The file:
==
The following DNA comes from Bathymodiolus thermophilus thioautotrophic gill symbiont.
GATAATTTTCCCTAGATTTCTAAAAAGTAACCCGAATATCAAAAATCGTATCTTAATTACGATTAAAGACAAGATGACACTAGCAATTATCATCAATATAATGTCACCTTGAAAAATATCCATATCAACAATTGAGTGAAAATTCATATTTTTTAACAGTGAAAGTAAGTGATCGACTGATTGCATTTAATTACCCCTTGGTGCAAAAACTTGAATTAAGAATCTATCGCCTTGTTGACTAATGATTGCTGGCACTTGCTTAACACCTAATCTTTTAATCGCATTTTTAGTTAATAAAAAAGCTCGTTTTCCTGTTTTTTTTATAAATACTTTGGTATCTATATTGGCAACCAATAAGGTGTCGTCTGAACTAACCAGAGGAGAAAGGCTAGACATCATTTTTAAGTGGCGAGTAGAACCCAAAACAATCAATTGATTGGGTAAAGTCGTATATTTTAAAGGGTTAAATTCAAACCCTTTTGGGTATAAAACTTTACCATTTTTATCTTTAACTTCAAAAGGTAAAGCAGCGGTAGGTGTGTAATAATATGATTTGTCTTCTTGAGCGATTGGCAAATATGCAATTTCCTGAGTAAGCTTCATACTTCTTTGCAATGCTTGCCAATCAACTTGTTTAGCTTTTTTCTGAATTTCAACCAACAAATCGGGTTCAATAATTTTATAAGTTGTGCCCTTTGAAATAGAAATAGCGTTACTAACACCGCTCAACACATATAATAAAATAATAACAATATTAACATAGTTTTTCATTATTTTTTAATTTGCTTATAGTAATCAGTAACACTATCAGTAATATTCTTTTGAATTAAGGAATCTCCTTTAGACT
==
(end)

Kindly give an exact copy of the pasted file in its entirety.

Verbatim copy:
The following DNA comes from Bathymodiolus thermophilus thioautotrophic gill symbiont.
GATAATTTTCCCTAGATTTCTAAAAAGTAACCCGAATATCAAAAATCGTATCTTAATTACGATTAAAGACAAGATGACACTAGCAATTATCATCAATATAATGTCACCTTGAAAAATATCCATATCAACAATTGAGTGAAAATTCATATTTTTTAACAGTGAAAGTAAGTGATCGACTGATTGCATTTAATTACCCCTTGGTGCAAAAACTTGAATTAAGAATCTATCGCCTTGTTGACTAATGATTGCTGGCACTTGCTTAACACCTAATCTTTTAATCGCATTTTTAGTTAATAAAAAAGCTCGTTTTCCTGTTTTTTTTATAAATACTTTGGTATCTATATTGGCAACCAATAAGGTGTCGTCTGAACTAACCAGAGGAGAAAGGCTAGACATCATTTTTAAGTGGCGAGTAGAACCCAAAACAATCAATTGATTGGGTAAAGTCGTATATTTTAAAGGGTTAAATTCAAACCCTTTTGGGTATAAAACTTTACCATTTTTATCTTTAACTTCAAAAGGTAAAGCAGCGGTAGGTGTGTAATAATATGATTTGTCTTCTTGAGCGATTGGCAAATATGCAATTTCCTGAGTAAGCTTCATACTTCTTTGCAATGCTTGCCAATCAACTTGTTTAGCTTTTTTCTGAATTTCAACCAACAAATCGGGTTCAATAATTTTATAAGTTGTGCCCTTTGAAATAGAAATAGCGTTACTAACACCGCTCAACACATATAATAAAATAATAACAATATTAACATAGTTTTTCATTATTTTTTAATTTGCTTATAGTAATCAGTAACACTATCAGTAATATTCTTTTGAATTAAGGAATCTCCTTTAGACT